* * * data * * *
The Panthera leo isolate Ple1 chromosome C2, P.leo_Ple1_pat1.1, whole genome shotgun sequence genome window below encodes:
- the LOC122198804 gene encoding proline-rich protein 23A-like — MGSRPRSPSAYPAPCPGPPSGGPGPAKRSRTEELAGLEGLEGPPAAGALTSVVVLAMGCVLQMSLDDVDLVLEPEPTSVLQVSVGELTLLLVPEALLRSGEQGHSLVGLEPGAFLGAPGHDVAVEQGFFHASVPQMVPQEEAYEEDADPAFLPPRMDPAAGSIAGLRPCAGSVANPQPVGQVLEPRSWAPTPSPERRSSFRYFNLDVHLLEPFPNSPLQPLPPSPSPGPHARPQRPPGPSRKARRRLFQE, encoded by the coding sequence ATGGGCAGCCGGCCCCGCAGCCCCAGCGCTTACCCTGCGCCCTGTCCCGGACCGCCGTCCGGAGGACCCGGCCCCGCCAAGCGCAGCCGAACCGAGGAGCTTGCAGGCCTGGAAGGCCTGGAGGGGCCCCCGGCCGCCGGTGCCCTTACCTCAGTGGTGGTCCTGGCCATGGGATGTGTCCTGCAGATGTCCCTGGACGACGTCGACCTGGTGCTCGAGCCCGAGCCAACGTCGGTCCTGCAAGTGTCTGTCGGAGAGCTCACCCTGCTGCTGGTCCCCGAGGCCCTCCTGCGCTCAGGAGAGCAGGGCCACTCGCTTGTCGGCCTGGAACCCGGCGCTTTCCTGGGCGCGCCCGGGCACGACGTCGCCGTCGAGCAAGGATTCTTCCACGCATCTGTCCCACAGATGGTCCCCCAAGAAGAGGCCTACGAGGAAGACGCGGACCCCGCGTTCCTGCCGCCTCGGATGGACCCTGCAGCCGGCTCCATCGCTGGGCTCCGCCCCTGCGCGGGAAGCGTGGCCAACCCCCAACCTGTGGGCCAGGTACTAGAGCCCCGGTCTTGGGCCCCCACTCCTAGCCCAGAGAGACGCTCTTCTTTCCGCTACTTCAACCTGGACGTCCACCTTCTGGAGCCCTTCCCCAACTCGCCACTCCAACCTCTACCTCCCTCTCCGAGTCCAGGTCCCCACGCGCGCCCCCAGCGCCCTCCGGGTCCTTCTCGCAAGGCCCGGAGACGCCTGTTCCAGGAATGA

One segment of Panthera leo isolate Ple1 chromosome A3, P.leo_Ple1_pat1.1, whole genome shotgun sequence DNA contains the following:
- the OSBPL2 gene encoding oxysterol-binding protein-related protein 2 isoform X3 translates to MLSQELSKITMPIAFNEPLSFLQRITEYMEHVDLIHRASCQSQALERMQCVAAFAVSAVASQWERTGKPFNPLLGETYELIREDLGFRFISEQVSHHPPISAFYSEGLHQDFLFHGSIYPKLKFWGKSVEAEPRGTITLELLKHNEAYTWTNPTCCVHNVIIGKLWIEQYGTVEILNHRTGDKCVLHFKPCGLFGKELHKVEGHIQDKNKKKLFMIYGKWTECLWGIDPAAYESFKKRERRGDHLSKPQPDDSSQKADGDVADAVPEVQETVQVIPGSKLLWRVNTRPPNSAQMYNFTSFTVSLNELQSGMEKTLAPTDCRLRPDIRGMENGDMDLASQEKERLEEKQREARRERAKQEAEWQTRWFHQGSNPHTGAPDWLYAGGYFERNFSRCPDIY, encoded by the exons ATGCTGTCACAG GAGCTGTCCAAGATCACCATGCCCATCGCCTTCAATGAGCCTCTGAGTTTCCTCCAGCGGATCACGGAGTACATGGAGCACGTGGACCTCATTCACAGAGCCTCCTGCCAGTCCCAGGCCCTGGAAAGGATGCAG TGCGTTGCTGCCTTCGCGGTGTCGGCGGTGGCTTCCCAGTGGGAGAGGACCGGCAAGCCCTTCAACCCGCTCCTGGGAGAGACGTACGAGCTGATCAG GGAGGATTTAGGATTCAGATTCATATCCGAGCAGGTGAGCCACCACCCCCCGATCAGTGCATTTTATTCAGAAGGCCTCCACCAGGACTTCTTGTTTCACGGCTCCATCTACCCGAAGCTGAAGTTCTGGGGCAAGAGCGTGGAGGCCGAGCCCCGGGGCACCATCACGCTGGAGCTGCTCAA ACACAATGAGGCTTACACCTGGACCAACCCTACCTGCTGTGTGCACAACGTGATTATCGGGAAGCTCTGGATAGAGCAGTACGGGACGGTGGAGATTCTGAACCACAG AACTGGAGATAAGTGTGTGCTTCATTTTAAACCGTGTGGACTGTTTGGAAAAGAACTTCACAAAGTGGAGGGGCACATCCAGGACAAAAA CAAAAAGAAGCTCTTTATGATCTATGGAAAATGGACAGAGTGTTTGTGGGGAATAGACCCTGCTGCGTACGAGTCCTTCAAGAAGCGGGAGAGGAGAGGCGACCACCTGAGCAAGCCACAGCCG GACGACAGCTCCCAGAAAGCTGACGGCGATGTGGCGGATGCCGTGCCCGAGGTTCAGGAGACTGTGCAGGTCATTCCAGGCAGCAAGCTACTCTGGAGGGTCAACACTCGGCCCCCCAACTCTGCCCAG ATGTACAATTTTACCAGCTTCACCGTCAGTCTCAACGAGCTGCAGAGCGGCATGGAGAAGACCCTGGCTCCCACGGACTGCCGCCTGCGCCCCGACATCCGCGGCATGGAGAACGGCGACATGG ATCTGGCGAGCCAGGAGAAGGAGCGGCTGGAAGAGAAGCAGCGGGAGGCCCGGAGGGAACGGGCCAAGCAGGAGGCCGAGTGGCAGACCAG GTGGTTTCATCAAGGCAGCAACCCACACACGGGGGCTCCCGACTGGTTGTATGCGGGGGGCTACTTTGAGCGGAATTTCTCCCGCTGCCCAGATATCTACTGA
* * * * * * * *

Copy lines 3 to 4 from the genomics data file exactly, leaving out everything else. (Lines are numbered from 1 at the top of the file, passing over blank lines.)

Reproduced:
One segment of Panthera leo isolate Ple1 chromosome A3, P.leo_Ple1_pat1.1, whole genome shotgun sequence DNA contains the following:
- the OSBPL2 gene encoding oxysterol-binding protein-related protein 2 isoform X3 translates to MLSQELSKITMPIAFNEPLSFLQRITEYMEHVDLIHRASCQSQALERMQCVAAFAVSAVASQWERTGKPFNPLLGETYELIREDLGFRFISEQVSHHPPISAFYSEGLHQDFLFHGSIYPKLKFWGKSVEAEPRGTITLELLKHNEAYTWTNPTCCVHNVIIGKLWIEQYGTVEILNHRTGDKCVLHFKPCGLFGKELHKVEGHIQDKNKKKLFMIYGKWTECLWGIDPAAYESFKKRERRGDHLSKPQPDDSSQKADGDVADAVPEVQETVQVIPGSKLLWRVNTRPPNSAQMYNFTSFTVSLNELQSGMEKTLAPTDCRLRPDIRGMENGDMDLASQEKERLEEKQREARRERAKQEAEWQTRWFHQGSNPHTGAPDWLYAGGYFERNFSRCPDIY, encoded by the exons ATGCTGTCACAG GAGCTGTCCAAGATCACCATGCCCATCGCCTTCAATGAGCCTCTGAGTTTCCTCCAGCGGATCACGGAGTACATGGAGCACGTGGACCTCATTCACAGAGCCTCCTGCCAGTCCCAGGCCCTGGAAAGGATGCAG TGCGTTGCTGCCTTCGCGGTGTCGGCGGTGGCTTCCCAGTGGGAGAGGACCGGCAAGCCCTTCAACCCGCTCCTGGGAGAGACGTACGAGCTGATCAG GGAGGATTTAGGATTCAGATTCATATCCGAGCAGGTGAGCCACCACCCCCCGATCAGTGCATTTTATTCAGAAGGCCTCCACCAGGACTTCTTGTTTCACGGCTCCATCTACCCGAAGCTGAAGTTCTGGGGCAAGAGCGTGGAGGCCGAGCCCCGGGGCACCATCACGCTGGAGCTGCTCAA ACACAATGAGGCTTACACCTGGACCAACCCTACCTGCTGTGTGCACAACGTGATTATCGGGAAGCTCTGGATAGAGCAGTACGGGACGGTGGAGATTCTGAACCACAG AACTGGAGATAAGTGTGTGCTTCATTTTAAACCGTGTGGACTGTTTGGAAAAGAACTTCACAAAGTGGAGGGGCACATCCAGGACAAAAA CAAAAAGAAGCTCTTTATGATCTATGGAAAATGGACAGAGTGTTTGTGGGGAATAGACCCTGCTGCGTACGAGTCCTTCAAGAAGCGGGAGAGGAGAGGCGACCACCTGAGCAAGCCACAGCCG GACGACAGCTCCCAGAAAGCTGACGGCGATGTGGCGGATGCCGTGCCCGAGGTTCAGGAGACTGTGCAGGTCATTCCAGGCAGCAAGCTACTCTGGAGGGTCAACACTCGGCCCCCCAACTCTGCCCAG ATGTACAATTTTACCAGCTTCACCGTCAGTCTCAACGAGCTGCAGAGCGGCATGGAGAAGACCCTGGCTCCCACGGACTGCCGCCTGCGCCCCGACATCCGCGGCATGGAGAACGGCGACATGG ATCTGGCGAGCCAGGAGAAGGAGCGGCTGGAAGAGAAGCAGCGGGAGGCCCGGAGGGAACGGGCCAAGCAGGAGGCCGAGTGGCAGACCAG GTGGTTTCATCAAGGCAGCAACCCACACACGGGGGCTCCCGACTGGTTGTATGCGGGGGGCTACTTTGAGCGGAATTTCTCCCGCTGCCCAGATATCTACTGA